Clinical examination for diagnosing circulatory shock

Research output: Contribution to journalReview articlepeer-review

30 Citations (Scopus)
329 Downloads (Pure)

Abstract

Purpose of review: In the acute setting of circulatory shock, physicians largely depend on clinical examination and basic laboratory values. The daily use of clinical examination for diagnostic purposes contrasts sharp with the limited number of studies. We aim to provide an overview of the diagnostic accuracy of clinical examination in estimating circulatory shock reflected by an inadequate cardiac output (CO).

Recent findings: Recent studies showed poor correlations between CO and mottling, capillary refill time or central-to-peripheral temperature gradients in univariable analyses. The accuracy of physicians to perform an educated guess of CO based on clinical examination lies around 50% and the accuracy for recognizing a low CO is similar. Studies that used predefined clinical profiles composed of several clinical examination signs show more reliable estimations of CO with accuracies ranging from 81 up to 100%.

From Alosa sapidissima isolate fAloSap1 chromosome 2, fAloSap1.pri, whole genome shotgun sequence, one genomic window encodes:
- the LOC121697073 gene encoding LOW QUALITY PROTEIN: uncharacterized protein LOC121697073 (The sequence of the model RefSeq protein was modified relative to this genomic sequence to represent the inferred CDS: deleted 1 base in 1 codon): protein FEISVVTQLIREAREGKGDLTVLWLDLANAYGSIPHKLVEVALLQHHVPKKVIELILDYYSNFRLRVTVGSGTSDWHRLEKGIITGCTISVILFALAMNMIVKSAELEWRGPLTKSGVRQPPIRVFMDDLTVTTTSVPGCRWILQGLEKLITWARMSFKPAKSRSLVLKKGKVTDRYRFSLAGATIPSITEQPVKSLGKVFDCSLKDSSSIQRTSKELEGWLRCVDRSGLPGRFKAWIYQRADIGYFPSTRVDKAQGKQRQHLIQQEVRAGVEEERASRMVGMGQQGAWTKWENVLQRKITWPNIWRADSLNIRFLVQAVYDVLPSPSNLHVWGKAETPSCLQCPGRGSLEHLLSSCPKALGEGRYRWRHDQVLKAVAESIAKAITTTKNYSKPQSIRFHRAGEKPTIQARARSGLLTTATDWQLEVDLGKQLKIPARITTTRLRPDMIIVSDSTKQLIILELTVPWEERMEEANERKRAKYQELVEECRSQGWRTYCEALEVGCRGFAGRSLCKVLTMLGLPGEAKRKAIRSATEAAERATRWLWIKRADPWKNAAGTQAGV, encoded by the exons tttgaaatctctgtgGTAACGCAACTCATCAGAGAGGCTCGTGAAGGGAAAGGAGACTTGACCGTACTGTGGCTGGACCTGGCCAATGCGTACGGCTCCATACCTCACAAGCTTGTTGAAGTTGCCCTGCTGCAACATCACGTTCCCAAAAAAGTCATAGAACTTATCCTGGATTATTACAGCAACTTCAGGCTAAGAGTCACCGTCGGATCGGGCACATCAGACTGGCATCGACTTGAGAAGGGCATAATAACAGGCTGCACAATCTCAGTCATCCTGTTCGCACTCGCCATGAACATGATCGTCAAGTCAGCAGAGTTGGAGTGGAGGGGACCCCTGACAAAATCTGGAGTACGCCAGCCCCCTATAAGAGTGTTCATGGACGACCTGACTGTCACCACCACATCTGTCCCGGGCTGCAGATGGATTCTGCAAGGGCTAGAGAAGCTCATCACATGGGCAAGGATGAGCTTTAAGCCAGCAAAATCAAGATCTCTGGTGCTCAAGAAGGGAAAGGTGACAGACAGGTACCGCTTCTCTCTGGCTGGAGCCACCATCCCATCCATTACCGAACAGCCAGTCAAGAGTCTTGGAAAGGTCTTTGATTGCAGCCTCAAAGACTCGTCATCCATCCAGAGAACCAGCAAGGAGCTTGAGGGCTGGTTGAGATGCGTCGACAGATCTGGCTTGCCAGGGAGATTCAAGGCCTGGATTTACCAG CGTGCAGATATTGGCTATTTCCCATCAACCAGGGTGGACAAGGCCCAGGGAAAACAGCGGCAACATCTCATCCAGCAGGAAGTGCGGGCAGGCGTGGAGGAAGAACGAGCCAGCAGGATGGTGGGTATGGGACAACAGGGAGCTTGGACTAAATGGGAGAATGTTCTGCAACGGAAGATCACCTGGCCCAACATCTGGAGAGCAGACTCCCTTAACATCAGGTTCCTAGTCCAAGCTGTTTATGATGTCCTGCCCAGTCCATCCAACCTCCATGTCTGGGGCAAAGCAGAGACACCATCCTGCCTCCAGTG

Summary: Single variables obtained by clinical examination should not be used when estimating CO. Physician's educated guesses of CO based on unstructured clinical examination are like the flip of a coin'. Structured clinical examination based on combined clinical signs shows the best accuracy. Future studies should focus on using a combination of signs in an unselected population, eventually to educate physicians in estimating CO by using predefined clinical profiles.

Original languageEnglish
Pages (from-to)293-301
Number of pages9
JournalCurrent opinion in critical care
Volume23
Issue number4
DOIs
Publication statusPublished - 1-Aug-2017

Keywords

  • cardiac output
  • circulatory shock
  • clinical examination
  • critical illness
  • diagnostic accuracy
  • physical examination
  • shock
  • CRITICALLY-ILL PATIENTS
  • PULMONARY-ARTERY CATHETERIZATION
  • PERIPHERAL TEMPERATURE-GRADIENT
  • ACUTE MYOCARDIAL-INFARCTION
  • INTENSIVE-CARE-UNIT
  • CARDIAC-OUTPUT
  • HEMODYNAMIC ASSESSMENT
  • SEPTIC SHOCK
  • HEART-RATE
  • MICROCIRCULATORY ALTERATIONS

Cite this